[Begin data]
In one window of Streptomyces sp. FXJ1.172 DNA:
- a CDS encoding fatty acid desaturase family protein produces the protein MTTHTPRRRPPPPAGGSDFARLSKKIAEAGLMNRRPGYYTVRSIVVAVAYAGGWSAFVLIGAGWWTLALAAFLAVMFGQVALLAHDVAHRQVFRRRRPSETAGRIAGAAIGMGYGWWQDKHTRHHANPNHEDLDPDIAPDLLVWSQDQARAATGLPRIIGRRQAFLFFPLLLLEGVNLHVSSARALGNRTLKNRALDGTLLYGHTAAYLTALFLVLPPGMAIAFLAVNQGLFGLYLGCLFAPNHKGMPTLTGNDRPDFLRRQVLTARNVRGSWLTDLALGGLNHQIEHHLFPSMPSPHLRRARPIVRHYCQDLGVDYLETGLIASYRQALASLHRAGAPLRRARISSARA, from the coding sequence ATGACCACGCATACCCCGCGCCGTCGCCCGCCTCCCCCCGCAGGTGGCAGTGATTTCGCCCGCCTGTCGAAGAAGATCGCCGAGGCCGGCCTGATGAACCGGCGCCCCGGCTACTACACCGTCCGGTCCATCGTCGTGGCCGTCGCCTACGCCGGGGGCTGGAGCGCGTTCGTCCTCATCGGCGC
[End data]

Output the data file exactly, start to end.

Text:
In one window of Streptomyces sp. FXJ1.172 DNA:
- a CDS encoding fatty acid desaturase family protein produces the protein MTTHTPRRRPPPPAGGSDFARLSKKIAEAGLMNRRPGYYTVRSIVVAVAYAGGWSAFVLIGAGWWTLALAAFLAVMFGQVALLAHDVAHRQVFRRRRPSETAGRIAGAAIGMGYGWWQDKHTRHHANPNHEDLDPDIAPDLLVWSQDQARAATGLPRIIGRRQAFLFFPLLLLEGVNLHVSSARALGNRTLKNRALDGTLLYGHTAAYLTALFLVLPPGMAIAFLAVNQGLFGLYLGCLFAPNHKGMPTLTGNDRPDFLRRQVLTARNVRGSWLTDLALGGLNHQIEHHLFPSMPSPHLRRARPIVRHYCQDLGVDYLETGLIASYRQALASLHRAGAPLRRARISSARA, from the coding sequence ATGACCACGCATACCCCGCGCCGTCGCCCGCCTCCCCCCGCAGGTGGCAGTGATTTCGCCCGCCTGTCGAAGAAGATCGCCGAGGCCGGCCTGATGAACCGGCGCCCCGGCTACTACACCGTCCGGTCCATCGTCGTGGCCGTCGCCTACGCCGGGGGCTGGAGCGCGTTCGTCCTCATCGGCGC